Advertisement

Archive for Sunday, April 23, 2006

Building high-octane car tests engineering students’ abilities

KU group hopes to improve on last year’s 12th-place finish

April 23, 2006

Advertisement

It accelerates from 0 to 60 mph in 3 seconds. It costs more than $100,000 to build. And it's primarily handmade.

"This is definitely not a go-cart," Kansas University's Jayhawk Motorsports team captain Logan Johnson said.

The team's formula-style racing car, designed and built by the eight-member team, nears completion as the team prepares for the national Formula SAE competition near Detroit next month.

The contest, organized by the Society of Automotive Engineers, will pit KU's team against more than 100 other schools. And this year's team hopes to improve on last year's 12th-place finish.

"I certainly would expect a top 10 this year," said Robert Sorem, the team's faculty adviser.

Those on the team say it's the best student project on campus - a chance for senior engineering students to put what they've learned into action in the largest project they'll do at KU. Eight students make up this year's design team, and many others volunteer.

"It's definitely more difficult than you think to build a car," team member Kyle Martens said.

The team follows a list of hundreds of rules for building the car. Over the course of the school year, often logging 40-100 hours per week of work, the students craft the car powered with a 600 cc. motorcycle engine.

They mold and bake the carbon fiber chassis. They use computer-controlled machines to create the rear subframe. The engine is purchased and modified. About 70 percent of the car's parts are made by hand.

The car, which has 1 inch of ground clearance, can zoom faster than 100 mph, though the students have never taken it to top speeds, Johnson said. They might drive it faster than 70 mph.

"It has an extremely quick response for turning," Johnson said. "It's crazy how fast these things can go."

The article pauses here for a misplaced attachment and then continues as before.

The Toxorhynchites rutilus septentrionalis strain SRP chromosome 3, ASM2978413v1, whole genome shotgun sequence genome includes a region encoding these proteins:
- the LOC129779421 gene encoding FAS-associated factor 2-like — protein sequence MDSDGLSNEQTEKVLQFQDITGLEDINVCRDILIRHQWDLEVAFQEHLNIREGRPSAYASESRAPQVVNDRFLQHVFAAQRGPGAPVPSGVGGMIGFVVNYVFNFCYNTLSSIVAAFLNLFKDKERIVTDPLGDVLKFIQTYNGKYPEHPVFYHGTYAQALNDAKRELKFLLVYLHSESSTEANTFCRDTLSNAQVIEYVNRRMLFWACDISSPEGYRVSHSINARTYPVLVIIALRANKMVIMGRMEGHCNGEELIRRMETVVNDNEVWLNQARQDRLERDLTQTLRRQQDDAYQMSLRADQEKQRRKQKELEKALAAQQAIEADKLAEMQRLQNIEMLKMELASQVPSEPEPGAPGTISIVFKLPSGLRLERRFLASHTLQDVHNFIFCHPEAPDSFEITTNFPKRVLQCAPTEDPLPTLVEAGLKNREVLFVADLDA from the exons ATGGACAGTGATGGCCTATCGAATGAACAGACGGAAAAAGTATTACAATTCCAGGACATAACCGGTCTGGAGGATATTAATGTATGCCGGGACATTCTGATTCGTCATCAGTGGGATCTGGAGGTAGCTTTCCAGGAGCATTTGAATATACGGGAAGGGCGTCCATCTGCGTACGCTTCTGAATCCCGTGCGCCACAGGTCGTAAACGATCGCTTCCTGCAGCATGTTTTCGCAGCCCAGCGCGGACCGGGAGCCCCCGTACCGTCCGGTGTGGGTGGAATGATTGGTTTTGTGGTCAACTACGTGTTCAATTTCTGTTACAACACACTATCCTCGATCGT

At competition, Cornell University's team often takes the top prize. And then some schools have pretty sorry cars.

"The playing field isn't really level, but most people do it because they enjoy it," team member Garrett Witthar said.

KU has climbed up the ranks over the years, and last year's finish was the highest ever for KU. But winning isn't everything.

The project is a great resume booster and learning experience, the team members said.

"You take the stuff you learn in engineering school and you get to see how it works in real life," Martens said. "We get to drive something that's really fun and fast."

Comments

Sigmund 8 years, 8 months ago

Nice! I hope we get to see some video of it on the track. For anyone interested you should check out the video below. How about a car that has 600bhp/ton, 0-60 in 2.9 seconds. It's so fast it can destroy your face, it's faster than a Porshe Carrera GT, at 1/20th the price.

http://www.youtube.com/watch?v=VdkEV-t9jg0

If the link moves, just search for "top gear atom" on google's video site.

Lonestar1 8 years, 8 months ago

The student members of SAE at K-State are building a car as well, only they are doing it on a $15,000 budget that is made up of donations and fund rasers. The object here is to learn, not just win. I am glad KU has $100,000 to play with, I hope they learn something as well.